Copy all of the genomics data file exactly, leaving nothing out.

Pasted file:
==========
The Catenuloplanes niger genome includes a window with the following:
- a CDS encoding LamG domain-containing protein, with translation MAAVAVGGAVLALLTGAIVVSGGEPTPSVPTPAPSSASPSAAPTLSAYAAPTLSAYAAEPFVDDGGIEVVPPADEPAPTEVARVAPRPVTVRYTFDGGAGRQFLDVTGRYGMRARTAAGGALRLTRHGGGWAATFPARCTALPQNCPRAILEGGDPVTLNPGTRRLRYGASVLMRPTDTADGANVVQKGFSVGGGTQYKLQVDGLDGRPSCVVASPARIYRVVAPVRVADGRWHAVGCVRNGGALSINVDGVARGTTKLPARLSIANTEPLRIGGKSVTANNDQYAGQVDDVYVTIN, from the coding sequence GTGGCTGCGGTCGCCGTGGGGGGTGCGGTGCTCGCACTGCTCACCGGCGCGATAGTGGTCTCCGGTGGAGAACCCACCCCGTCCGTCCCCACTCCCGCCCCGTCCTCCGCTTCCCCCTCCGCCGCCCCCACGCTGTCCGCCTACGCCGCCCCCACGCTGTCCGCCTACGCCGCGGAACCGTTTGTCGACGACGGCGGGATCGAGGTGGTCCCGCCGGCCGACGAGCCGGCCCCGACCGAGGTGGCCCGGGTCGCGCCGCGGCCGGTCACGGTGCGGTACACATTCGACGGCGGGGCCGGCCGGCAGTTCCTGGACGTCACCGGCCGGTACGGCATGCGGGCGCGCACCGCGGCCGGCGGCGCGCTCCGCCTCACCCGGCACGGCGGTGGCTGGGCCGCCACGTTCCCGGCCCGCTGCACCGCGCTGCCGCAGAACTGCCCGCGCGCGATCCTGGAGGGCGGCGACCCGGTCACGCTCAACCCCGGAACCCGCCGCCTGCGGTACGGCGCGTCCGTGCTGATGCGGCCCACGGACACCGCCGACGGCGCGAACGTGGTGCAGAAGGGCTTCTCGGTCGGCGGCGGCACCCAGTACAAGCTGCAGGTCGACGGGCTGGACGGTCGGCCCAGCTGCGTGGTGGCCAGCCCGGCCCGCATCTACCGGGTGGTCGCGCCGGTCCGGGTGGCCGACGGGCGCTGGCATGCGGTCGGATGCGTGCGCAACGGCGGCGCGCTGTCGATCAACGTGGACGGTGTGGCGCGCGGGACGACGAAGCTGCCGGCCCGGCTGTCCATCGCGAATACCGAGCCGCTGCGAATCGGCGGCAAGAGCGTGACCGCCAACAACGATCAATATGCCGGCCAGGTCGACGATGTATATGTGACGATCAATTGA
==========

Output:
The Catenuloplanes niger genome includes a window with the following:
- a CDS encoding LamG domain-containing protein, with translation MAAVAVGGAVLALLTGAIVVSGGEPTPSVPTPAPSSASPSAAPTLSAYAAPTLSAYAAEPFVDDGGIEVVPPADEPAPTEVARVAPRPVTVRYTFDGGAGRQFLDVTGRYGMRARTAAGGALRLTRHGGGWAATFPARCTALPQNCPRAILEGGDPVTLNPGTRRLRYGASVLMRPTDTADGANVVQKGFSVGGGTQYKLQVDGLDGRPSCVVASPARIYRVVAPVRVADGRWHAVGCVRNGGALSINVDGVARGTTKLPARLSIANTEPLRIGGKSVTANNDQYAGQVDDVYVTIN, from the coding sequence GTGGCTGCGGTCGCCGTGGGGGGTGCGGTGCTCGCACTGCTCACCGGCGCGATAGTGGTCTCCGGTGGAGAACCCACCCCGTCCGTCCCCACTCCCGCCCCGTCCTCCGCTTCCCCCTCCGCCGCCCCCACGCTGTCCGCCTACGCCGCCCCCACGCTGTCCGCCTACGCCGCGGAACCGTTTGTCGACGACGGCGGGATCGAGGTGGTCCCGCCGGCCGACGAGCCGGCCCCGACCGAGGTGGCCCGGGTCGCGCCGCGGCCGGTCACGGTGCGGTACACATTCGACGGCGGGGCCGGCCGGCAGTTCCTGGACGTCACCGGCCGGTACGGCATGCGGGCGCGCACCGCGGCCGGCGGCGCGCTCCGCCTCACCCGGCACGGCGGTGGCTGGGCCGCCACGTTCCCGGCCCGCTGCACCGCGCTGCCGCAGAACTGCCCGCGCGCGATCCTGGAGGGCGGCGACCCGGTCACGCTCAACCCCGGAACCCGCCGCCTGCGGTACGGCGCGTCCGTGCTGATGCGGCCCACGGACACCGCCGACGGCGCGAACGTGGTGCAGAAGGGCTTCTCGGTCGGCGGCGGCACCCAGTACAAGCTGCAGGTCGACGGGCTGGACGGTCGGCCCAGCTGCGTGGTGGCCAGCCCGGCCCGCATCTACCGGGTGGTCGCGCCGGTCCGGGTGGCCGACGGGCGCTGGCATGCGGTCGGATGCGTGCGCAACGGCGGCGCGCTGTCGATCAACGTGGACGGTGTGGCGCGCGGGACGACGAAGCTGCCGGCCCGGCTGTCCATCGCGAATACCGAGCCGCTGCGAATCGGCGGCAAGAGCGTGACCGCCAACAACGATCAATATGCCGGCCAGGTCGACGATGTATATGTGACGATCAATTGA